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Federal Appeals Judges Skeptical Of Same Sex Marriage Ban

7th Circuit hears appeal from Indiana, Wisconsin

Ken Falk with the ACLU of Indiana ( photo: Ray Steele)

A three-judge federal appeals panel appeared to be skeptical of a ban of same sex marriage in Indiana, saying the state's laws on marriage and adoption seemed to conflict.

Tom Fisher, Indiana's Solicitor General, was 8.22 seconds into the first point of his oral argument before the 7th Circuit Court of Appeals panel when he was interrupted by presiding Judge Richard Posner, a nominee of President Reagan.  Rather than focus on whether states had the right to make their own laws on marriage, Posner asked a question that soon became a recurring theme - why does Indiana allow same sex couples to adopt children but not to marry? Posner repeated the question time and again, and he also openly wondered whether children adopted by same sex couples would benefit if their parents were married. "If you allow same sex marriage, you're going to have more adopters, right?  It's much cheaper to adopt a child if you're married, because you get all these benefits from the state and federal government," Posner said.

"You are talking about prioritizing competing issues," Fisher shot back.  "The Legislature has an understanding of marriage that it has decided to preserve."  To which Posner replied, "but it's arbitrary. You allow sterile people to get married.  Why are you doing that if the purpose of marriage is procreation?"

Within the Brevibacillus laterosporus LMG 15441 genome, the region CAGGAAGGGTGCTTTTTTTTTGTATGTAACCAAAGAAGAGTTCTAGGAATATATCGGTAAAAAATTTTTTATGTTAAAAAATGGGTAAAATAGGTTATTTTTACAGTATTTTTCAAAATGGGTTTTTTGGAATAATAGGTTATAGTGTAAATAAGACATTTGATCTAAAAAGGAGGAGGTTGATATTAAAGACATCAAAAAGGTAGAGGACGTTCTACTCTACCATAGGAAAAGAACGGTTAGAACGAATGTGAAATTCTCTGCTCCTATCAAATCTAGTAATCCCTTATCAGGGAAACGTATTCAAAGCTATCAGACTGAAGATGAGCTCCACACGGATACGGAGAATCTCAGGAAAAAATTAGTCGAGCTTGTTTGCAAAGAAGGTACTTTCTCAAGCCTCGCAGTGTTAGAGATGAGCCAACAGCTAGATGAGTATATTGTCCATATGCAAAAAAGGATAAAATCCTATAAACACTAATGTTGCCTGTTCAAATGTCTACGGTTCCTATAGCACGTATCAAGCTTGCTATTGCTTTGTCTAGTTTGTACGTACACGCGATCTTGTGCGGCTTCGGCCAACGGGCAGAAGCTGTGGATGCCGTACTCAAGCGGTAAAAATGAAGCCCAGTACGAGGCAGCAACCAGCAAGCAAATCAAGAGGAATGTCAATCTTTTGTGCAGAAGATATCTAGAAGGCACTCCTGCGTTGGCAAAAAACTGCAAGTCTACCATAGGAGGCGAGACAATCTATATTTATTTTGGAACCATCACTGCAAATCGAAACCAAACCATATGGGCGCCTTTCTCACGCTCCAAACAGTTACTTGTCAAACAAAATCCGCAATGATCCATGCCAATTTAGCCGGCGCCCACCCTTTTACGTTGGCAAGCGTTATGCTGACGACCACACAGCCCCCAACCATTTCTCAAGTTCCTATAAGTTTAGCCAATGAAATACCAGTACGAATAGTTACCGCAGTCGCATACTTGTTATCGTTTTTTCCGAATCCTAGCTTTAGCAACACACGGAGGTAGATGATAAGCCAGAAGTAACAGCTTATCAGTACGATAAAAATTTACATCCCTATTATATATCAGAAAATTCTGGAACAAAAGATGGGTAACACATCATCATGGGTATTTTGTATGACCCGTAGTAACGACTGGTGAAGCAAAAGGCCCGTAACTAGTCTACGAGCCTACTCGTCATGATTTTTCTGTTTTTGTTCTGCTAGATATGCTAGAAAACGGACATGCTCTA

The procreation argument, specifically the regulation of it, was part of Fisher's contention as to why marriage should be limited to heterosexual couples, though it did not appear to be part of his planned defense of the state law.  Nor did it seem that Fisher planned to argue that allowing same-sex couples to marry might lead someone to push for legalized polygamy, though that came up as well.  "If we're going to link marriage rights to parental rights, that does not limit it to two people.  We have situations in Indiana where more than two people are recognized as parents."  Ken Falk with the ACLU of Indiana, arguing for the rights of same-sex couples, said there was legal precedent from the Supreme Court against polygamy.  The Supreme Court said in (Griswold v. Connecticut, 1965) said marriage is 'bilateral loyalty'. In (Eisenstadt v. Baird, 1972) (the court said) it's an association of two people.  It's two people," Falk said.  "There is no slippery slope."

The appeals panel heard appeals from Indiana and Wisconsin, who want the court to overturn rulings from lower courts striking down same sex marriage bans in each state. The courtroom was packed with more than 150 supporters of same sex marriage, while the only defenders of the marriage ban present were the attorneys for the respective states.

Several plaintiffs were among those attending, including the only legal same-sex couple in Indiana.  Niki Quasney and Amy Sandler of Munster sued to have their out-of-state marriage recognized because Quasney has terminal cancer, which means Sandler could miss out on state benefits when Quasney dies.  U.S. District Judge Richard Young ordered Indiana to recognize their marriage as legal, and the 7th Circuit said the state has to continue to affirm the message during the appeal.

There is no word on when the 7th Circuit court will rule.


Listen to Tuesday's hearing before the 7th Circuit Court of Appeals below:

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